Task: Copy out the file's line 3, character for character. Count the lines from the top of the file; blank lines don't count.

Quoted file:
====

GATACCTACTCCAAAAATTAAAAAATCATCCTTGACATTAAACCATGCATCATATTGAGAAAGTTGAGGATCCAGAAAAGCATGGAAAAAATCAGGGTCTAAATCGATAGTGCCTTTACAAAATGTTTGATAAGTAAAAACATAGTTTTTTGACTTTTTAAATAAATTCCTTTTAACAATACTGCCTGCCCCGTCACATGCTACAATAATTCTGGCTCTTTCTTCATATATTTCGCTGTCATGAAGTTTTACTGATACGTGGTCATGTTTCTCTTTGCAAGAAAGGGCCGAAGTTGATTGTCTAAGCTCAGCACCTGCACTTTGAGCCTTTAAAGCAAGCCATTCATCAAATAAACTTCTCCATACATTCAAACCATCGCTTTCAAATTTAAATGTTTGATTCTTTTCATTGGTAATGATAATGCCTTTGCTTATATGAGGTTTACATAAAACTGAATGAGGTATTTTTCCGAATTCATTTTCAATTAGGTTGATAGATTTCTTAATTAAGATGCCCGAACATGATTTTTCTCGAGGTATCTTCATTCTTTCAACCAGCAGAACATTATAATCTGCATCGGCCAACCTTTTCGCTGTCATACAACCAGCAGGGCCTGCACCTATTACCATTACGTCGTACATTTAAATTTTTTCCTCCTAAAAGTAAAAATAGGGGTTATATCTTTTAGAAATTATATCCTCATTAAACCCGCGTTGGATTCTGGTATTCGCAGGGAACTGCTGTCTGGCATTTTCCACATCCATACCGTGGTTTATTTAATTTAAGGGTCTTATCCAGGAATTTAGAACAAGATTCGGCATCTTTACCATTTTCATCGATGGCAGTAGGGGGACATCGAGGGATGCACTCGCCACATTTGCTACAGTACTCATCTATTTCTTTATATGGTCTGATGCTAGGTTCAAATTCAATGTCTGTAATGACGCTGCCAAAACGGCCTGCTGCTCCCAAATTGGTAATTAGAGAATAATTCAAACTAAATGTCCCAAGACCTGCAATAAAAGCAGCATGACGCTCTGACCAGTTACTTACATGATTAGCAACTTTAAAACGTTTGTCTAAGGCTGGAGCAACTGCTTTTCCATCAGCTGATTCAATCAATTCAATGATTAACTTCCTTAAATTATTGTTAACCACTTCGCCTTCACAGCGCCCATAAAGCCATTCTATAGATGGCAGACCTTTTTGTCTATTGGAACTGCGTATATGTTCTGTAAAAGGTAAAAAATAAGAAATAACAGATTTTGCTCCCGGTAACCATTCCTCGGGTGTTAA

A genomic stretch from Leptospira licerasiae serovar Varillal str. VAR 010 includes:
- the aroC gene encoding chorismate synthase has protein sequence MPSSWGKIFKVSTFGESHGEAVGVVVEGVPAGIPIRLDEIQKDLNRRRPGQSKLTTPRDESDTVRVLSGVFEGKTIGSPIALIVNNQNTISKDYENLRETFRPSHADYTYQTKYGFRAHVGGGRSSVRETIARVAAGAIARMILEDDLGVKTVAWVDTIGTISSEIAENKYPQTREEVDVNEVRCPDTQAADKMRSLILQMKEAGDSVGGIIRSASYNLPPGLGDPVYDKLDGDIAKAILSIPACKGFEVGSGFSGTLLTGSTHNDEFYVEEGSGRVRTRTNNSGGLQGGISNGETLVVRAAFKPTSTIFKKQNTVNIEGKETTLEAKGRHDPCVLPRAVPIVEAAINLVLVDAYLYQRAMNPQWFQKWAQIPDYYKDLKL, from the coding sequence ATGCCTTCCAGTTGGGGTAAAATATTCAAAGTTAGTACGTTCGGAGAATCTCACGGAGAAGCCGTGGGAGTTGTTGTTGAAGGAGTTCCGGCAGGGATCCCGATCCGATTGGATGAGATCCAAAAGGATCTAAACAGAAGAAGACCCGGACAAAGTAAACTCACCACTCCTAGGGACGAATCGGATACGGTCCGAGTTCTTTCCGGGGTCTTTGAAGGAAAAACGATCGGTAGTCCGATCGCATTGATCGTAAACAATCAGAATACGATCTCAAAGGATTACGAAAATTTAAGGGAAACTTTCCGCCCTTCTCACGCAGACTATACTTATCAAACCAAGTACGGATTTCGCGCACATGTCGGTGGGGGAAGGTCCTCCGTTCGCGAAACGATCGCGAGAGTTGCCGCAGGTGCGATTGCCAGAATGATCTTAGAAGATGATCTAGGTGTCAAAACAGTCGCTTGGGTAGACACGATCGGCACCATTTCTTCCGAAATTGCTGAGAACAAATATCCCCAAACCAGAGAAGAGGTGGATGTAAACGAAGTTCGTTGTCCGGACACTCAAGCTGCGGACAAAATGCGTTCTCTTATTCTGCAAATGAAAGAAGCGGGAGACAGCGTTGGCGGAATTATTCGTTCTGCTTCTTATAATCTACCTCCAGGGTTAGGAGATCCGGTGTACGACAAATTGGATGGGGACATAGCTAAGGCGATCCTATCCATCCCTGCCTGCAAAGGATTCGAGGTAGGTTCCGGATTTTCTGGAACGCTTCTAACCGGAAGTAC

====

- the aroC gene encoding chorismate synthase has protein sequence MPSSWGKIFKVSTFGESHGEAVGVVVEGVPAGIPIRLDEIQKDLNRRRPGQSKLTTPRDESDTVRVLSGVFEGKTIGSPIALIVNNQNTISKDYENLRETFRPSHADYTYQTKYGFRAHVGGGRSSVRETIARVAAGAIARMILEDDLGVKTVAWVDTIGTISSEIAENKYPQTREEVDVNEVRCPDTQAADKMRSLILQMKEAGDSVGGIIRSASYNLPPGLGDPVYDKLDGDIAKAILSIPACKGFEVGSGFSGTLLTGSTHNDEFYVEEGSGRVRTRTNNSGGLQGGISNGETLVVRAAFKPTSTIFKKQNTVNIEGKETTLEAKGRHDPCVLPRAVPIVEAAINLVLVDAYLYQRAMNPQWFQKWAQIPDYYKDLKL, from the coding sequence ATGCCTTCCAGTTGGGGTAAAATATTCAAAGTTAGTACGTTCGGAGAATCTCACGGAGAAGCCGTGGGAGTTGTTGTTGAAGGAGTTCCGGCAGGGATCCCGATCCGATTGGATGAGATCCAAAAGGATCTAAACAGAAGAAGACCCGGACAAAGTAAACTCACCACTCCTAGGGACGAATCGGATACGGTCCGAGTTCTTTCCGGGGTCTTTGAAGGAAAAACGATCGGTAGTCCGATCGCATTGATCGTAAACAATCAGAATACGATCTCAAAGGATTACGAAAATTTAAGGGAAACTTTCCGCCCTTCTCACGCAGACTATACTTATCAAACCAAGTACGGATTTCGCGCACATGTCGGTGGGGGAAGGTCCTCCGTTCGCGAAACGATCGCGAGAGTTGCCGCAGGTGCGATTGCCAGAATGATCTTAGAAGATGATCTAGGTGTCAAAACAGTCGCTTGGGTAGACACGATCGGCACCATTTCTTCCGAAATTGCTGAGAACAAATATCCCCAAACCAGAGAAGAGGTGGATGTAAACGAAGTTCGTTGTCCGGACACTCAAGCTGCGGACAAAATGCGTTCTCTTATTCTGCAAATGAAAGAAGCGGGAGACAGCGTTGGCGGAATTATTCGTTCTGCTTCTTATAATCTACCTCCAGGGTTAGGAGATCCGGTGTACGACAAATTGGATGGGGACATAGCTAAGGCGATCCTATCCATCCCTGCCTGCAAAGGATTCGAGGTAGGTTCCGGATTTTCTGGAACGCTTCTAACCGGAAGTAC